Speed-to-Value

Flickr deploys software changes multiple times per day—and advertises this on their web site. A medical software company deploys versions of their application software over 75 times per year. Salesforce.com has gained competitive advantage with their highly automated continuous integration, testing and deployment of new software features. All of these companies, and a rapidly growing cadre of others, are reaping the benefits of speeding value to their customers.

Achieving speed-to-value reaches far beyond the early Agile focus on development speed. In the early 1990’s I worked on a project at a large NYC bank. We managed to build a new application in 6 weeks (using 1 week iterations). The customer was ecstatic, operations not so much. After much negotiating, ops agreed to deploy our new application—one the client really wanted quickly—in 6 months.

Speed-to-value embodies two key concepts—speed and value. “Value” means that we are constantly evaluating—at a portfolio, project, capability (epic), feature and story level—the value we are delivering to customers. That means everything from calculating the ROI of projects to determining the relative (or monetary) value of features. Then on a release, milestone, and iteration level we constantly prioritizing and adjusting scope based on value and cost.

The Agile mantra has always been to deliver value early and often, but we have not always pushed that to the limits of actual deployment and customer solutions. The reasons are more organizational than technical (although there have been significant technical advancements).

The organizational issue are both product lifecycle and business customer oriented. Although delivery teams have become Agile, marketing, product management, or internal business departments have sometimes been reluctant to change their traditional modes of operation. I know of product organizations that have completely changed their perspective—from demanding commitment to features a year in advance, to accepting the flexibility that Agile development allows—and profiting from that responsiveness to customers.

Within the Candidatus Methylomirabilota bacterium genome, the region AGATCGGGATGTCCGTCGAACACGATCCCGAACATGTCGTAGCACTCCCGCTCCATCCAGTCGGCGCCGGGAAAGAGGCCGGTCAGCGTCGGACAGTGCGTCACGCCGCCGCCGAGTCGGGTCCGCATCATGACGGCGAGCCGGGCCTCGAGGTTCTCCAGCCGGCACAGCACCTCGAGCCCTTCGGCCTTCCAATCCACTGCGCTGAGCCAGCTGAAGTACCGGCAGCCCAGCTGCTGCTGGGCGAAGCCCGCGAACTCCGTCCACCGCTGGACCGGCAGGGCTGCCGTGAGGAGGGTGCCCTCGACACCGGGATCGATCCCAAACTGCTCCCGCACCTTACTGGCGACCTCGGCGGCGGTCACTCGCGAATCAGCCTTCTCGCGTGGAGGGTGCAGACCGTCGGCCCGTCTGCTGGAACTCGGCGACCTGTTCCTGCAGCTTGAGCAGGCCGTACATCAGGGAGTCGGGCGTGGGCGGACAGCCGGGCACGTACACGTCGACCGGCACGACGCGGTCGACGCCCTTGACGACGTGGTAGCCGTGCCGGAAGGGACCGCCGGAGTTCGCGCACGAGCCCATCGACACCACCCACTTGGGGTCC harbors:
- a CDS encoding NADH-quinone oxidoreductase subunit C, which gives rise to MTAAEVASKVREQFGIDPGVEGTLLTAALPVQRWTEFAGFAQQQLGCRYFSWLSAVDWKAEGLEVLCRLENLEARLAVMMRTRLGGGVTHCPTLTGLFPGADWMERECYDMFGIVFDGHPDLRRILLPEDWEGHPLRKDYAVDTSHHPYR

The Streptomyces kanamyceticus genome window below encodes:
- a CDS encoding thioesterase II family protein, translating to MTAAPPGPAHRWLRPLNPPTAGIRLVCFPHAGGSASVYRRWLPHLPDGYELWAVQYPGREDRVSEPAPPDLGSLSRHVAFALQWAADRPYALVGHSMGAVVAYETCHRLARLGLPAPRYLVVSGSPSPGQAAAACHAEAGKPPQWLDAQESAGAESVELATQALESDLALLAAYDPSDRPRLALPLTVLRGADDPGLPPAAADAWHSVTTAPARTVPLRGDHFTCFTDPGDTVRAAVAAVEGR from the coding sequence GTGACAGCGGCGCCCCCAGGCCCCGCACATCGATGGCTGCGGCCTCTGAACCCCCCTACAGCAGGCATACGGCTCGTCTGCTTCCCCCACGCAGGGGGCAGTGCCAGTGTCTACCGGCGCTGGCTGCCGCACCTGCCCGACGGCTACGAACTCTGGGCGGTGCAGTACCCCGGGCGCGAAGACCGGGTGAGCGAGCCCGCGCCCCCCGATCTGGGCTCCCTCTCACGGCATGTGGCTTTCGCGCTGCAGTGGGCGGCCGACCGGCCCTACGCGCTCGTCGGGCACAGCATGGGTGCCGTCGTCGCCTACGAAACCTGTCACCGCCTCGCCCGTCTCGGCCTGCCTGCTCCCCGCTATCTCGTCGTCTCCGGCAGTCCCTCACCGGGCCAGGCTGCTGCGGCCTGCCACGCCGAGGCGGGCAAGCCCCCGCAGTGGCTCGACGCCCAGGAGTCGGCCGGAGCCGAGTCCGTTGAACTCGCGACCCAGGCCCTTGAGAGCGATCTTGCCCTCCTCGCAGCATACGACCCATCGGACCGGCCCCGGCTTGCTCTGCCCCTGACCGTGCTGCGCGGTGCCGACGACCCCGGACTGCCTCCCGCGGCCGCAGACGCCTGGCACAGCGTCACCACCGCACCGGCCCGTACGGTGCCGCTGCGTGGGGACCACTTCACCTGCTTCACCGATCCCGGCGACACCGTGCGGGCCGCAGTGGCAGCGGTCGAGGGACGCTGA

Similarly, at the back end of the lifecycle, development and operations are working closely on smooth transitions from development complete to deployment complete. Value is only realized when features are deployed, not when they are ready for deployment. Speed-to-value should be measured across the entire lifecycle, from placment on a portfolio backlog to actual deployment.

However, an even more difficult change may be getting business departments to think through how they can use frequent deployments to their advantage—and then changing business processes to accommodate them. They will also need to decide how to articulate the benefits of these frequent deployments to their customers. For some business departments daily deployments of new features may have significant consequences whereas for others it may not. Finding the right schedule of deployments for different groups means business departments will need to become more Agile themselves.

These organizational Agile transformations are often much more difficult than implementing Agile practices and principles in the engineering department. However, the benefits can be extraordinary. As enterprises learn to be more adaptive, agile, flexible, or dexterous, the potential for competitive advantage multiplies rapidly.

    Comments

    1. I agree the organizational impediments can far exceed the internal challenges faced by agile software teams. Part of the problem is that big companies have become accustomed to long software schedules, buggy code and frequent down times. Many have come to believe that such problems are the norm — to be expected. Not true!

      We need more enterprise success stories employing agile techniques. These will enable us to lead by example and put pressure on other enterprises to accept the new ‘normal’.

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